FRANKFORT, Ky. – Promoting the benefits of downtown living and creating a climate conducive to attracting residents to central business districts will be the focus of 2008 training sessions presented by the Kentucky Main Street Program, which will highlight the community of Winchester during its Winter Meeting there January 30-31. More than 100 Kentucky Main Street/Renaissance on Main managers and board members from around the state are expected.
Winchester First is sponsoring the visit, which will include a keynote by noted economist Donovan Rypkema, presentations, case studies and tours of downtown buildings including the Winchester Opera House, Taft & Miller, the Kerr Building and Bluegrass Heritage Museum. For upcoming quarterly meetings, Main Street managers will be asked to prepare an inventory of current residential uses in and adjacent to their downtown and collaborate with local housing authorities, code officials, realtors and other community leaders to develop a downtown housing plan. To illustrate success stories, the Heritage Council is collecting suggestions, creative ideas and case studies from communities and will use them to develop and supplement future training sessions.
"The Kentucky Main Street approach to downtown revitalization focuses on preservation and adaptive re-use of existing historic buildings, and finding sustainable, long-term uses for these buildings is the key," said Donna M. Neary, Kentucky Heritage Council executive director and state historic preservation officer. "Providing or restoring residential housing to the traditional commercial center of a community creates a sense of vibrancy 24/7, not just during normal business hours, and this approach has proven effective in communities of all sizes."
Administered by the Kentucky Heritage Council / State Historic Preservation Office, the Kentucky Main Street Program is the oldest statewide downtown revitalization organization in the nation, whose goal in partnership with Renaissance on Main is to encourage downtown revitalization, public-private partnerships and economic development within the context of historic preservation. Renaissance on Main is administered by the Governor’s Office of Local Development (or GOLD), which provides grant opportunities for certified programs.
Currently the Kentucky Main Street program serves nearly 90 communities. To qualify for Renaissance certification, communities must meet criteria based on the Main Street four-point approach, developed by the National Trust for Historic Preservation’s National Main Street Center – design, economic development, organization and promotion. Success must be demonstrated through developing and implementing local activities and projects and by coming up with measurable, strategic short- and long-term goals and action steps based on these four points. To comply with certification requirements, each Kentucky Main Street Program must also be represented at training sessions and earn a minimum of three training credits during the year.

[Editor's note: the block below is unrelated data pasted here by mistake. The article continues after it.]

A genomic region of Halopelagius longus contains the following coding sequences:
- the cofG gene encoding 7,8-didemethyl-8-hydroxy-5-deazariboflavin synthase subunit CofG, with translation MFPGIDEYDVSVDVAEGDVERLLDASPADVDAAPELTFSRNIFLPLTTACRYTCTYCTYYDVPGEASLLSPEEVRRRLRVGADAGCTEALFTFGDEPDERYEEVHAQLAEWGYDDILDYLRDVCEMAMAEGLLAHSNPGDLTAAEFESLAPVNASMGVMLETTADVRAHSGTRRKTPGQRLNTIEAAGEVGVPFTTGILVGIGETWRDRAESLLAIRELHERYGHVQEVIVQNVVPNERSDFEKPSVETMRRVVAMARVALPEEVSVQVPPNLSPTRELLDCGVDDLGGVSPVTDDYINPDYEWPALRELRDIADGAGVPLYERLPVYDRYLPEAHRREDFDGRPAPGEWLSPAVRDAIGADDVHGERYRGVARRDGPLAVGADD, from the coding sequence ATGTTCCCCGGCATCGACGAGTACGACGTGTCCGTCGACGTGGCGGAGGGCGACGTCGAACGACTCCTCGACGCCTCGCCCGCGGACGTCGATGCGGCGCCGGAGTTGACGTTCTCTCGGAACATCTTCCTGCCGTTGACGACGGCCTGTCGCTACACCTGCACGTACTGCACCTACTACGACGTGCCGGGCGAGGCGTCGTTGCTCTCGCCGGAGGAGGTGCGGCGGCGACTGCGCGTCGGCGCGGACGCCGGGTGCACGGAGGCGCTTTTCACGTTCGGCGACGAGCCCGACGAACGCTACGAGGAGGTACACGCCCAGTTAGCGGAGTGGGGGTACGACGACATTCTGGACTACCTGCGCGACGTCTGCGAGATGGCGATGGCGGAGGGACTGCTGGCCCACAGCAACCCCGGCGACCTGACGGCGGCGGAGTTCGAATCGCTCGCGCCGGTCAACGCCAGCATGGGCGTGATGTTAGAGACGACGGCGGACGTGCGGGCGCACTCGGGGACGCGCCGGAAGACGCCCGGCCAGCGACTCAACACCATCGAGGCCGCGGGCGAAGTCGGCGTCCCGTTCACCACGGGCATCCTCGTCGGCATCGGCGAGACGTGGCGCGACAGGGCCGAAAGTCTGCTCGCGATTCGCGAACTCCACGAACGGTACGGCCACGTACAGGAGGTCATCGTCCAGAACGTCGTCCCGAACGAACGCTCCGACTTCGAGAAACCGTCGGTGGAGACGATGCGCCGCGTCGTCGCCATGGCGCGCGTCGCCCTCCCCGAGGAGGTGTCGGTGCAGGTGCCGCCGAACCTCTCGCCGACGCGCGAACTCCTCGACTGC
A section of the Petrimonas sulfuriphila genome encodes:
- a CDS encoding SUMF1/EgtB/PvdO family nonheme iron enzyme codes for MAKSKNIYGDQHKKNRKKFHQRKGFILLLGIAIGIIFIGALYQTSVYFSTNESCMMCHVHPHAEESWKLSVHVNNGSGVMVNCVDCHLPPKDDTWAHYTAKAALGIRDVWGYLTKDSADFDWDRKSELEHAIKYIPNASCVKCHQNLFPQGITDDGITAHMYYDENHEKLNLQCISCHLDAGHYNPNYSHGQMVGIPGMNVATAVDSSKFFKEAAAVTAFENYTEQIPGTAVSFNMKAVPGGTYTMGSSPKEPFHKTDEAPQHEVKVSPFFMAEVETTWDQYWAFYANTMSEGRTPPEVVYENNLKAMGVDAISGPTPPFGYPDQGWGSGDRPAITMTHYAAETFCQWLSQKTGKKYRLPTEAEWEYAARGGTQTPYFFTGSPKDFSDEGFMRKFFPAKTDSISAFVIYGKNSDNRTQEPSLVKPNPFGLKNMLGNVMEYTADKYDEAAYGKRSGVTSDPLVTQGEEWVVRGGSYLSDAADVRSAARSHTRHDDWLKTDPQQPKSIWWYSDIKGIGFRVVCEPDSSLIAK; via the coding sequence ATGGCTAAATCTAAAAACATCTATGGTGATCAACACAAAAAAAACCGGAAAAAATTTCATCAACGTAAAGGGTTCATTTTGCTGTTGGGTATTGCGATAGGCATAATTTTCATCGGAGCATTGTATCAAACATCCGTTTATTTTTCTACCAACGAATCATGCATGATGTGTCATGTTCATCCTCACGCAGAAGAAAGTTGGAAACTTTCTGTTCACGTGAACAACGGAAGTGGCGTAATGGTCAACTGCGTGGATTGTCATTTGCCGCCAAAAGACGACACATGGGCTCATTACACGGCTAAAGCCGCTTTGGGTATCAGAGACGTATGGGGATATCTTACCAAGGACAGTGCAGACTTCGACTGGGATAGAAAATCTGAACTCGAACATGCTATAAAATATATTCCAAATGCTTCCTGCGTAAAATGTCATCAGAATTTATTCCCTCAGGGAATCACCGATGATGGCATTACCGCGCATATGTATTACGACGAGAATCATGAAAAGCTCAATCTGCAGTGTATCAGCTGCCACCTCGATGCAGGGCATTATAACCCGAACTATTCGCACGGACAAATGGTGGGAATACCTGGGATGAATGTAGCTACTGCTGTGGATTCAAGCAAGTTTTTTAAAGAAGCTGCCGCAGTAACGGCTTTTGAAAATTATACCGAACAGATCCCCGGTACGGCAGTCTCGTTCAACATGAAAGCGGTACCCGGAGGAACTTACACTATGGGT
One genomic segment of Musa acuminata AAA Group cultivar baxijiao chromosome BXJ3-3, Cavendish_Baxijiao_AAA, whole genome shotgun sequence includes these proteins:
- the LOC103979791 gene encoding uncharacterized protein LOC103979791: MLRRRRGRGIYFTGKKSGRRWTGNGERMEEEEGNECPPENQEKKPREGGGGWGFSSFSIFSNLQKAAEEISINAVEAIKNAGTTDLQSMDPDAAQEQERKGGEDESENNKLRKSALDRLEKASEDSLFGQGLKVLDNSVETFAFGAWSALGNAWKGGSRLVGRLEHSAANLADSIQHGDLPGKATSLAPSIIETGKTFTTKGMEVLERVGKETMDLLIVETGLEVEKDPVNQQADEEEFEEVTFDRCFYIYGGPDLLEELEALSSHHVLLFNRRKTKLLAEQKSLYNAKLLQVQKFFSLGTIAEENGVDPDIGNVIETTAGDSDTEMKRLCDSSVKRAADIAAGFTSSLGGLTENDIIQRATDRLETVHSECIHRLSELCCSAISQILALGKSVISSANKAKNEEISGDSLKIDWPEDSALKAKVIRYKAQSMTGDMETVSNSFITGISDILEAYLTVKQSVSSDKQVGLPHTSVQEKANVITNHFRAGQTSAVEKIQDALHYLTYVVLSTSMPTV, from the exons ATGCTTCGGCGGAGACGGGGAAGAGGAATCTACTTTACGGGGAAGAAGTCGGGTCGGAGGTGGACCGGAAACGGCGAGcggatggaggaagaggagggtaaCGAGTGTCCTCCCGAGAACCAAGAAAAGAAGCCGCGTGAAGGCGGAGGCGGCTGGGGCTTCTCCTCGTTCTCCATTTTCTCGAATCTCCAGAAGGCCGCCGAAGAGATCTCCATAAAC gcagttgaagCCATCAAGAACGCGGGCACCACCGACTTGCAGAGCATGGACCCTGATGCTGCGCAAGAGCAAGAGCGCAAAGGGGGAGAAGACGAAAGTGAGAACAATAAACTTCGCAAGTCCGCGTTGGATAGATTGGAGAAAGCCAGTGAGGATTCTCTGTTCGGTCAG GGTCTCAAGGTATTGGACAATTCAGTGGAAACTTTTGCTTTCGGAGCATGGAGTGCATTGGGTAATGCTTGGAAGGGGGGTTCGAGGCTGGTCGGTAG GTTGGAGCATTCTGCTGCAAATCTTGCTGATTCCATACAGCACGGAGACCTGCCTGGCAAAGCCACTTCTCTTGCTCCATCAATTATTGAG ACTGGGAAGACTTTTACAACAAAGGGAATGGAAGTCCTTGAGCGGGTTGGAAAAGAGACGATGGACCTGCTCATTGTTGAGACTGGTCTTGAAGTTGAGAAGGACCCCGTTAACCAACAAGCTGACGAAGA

The Winchester meeting will get underway Wednesday with a gathering of Kentucky Main Street’s 12 regional captains, who are charged with focusing on issues identified in local meetings and topics presented by local managers. The afternoon will include the keynote by Rypkema at 2 p.m. at the Leeds Center and a tour of downtown living spaces beginning at 4:30, followed by a reception and dinner.
Thursday, the Kentucky Housing Corporation will present a session on Downtown Living Resources at 8:30 a.m. at the opera house, followed by regional group assignments and general discussion, a tour of retail buildings and lunch with keynote Ron Crouch, director of the Kentucky State Data Center based at the University of Louisville.
"On behalf of Winchester, we are thrilled to host this meeting and my Main Street colleagues from all over the state," said Lara Thornberry, executive director of Winchester First. "On a personal note, my husband and I recently renovated a downtown building where we live upstairs – and we can’t wait to share the results with others."
Together, Kentucky Main Street and Renaissance on Main programs have a proven track record in generating significant economic returns for communities and the state. In 2006, local communities reported more than $292 million invested in downtowns through these programs, representing 1,923 new jobs created in Main Street districts, 401 new businesses created and 345 downtown buildings rehabilitated. In fact since Kentucky Main Street’s inception in 1979, more than $2 billion has been reinvested in Kentucky downtowns.
For more information about the Kentucky Main Street Program or the winter meeting, call Becky Gorman or Roger Stapleton, Heritage Council Kentucky Main Street Program coordinators, at 502-564-7005.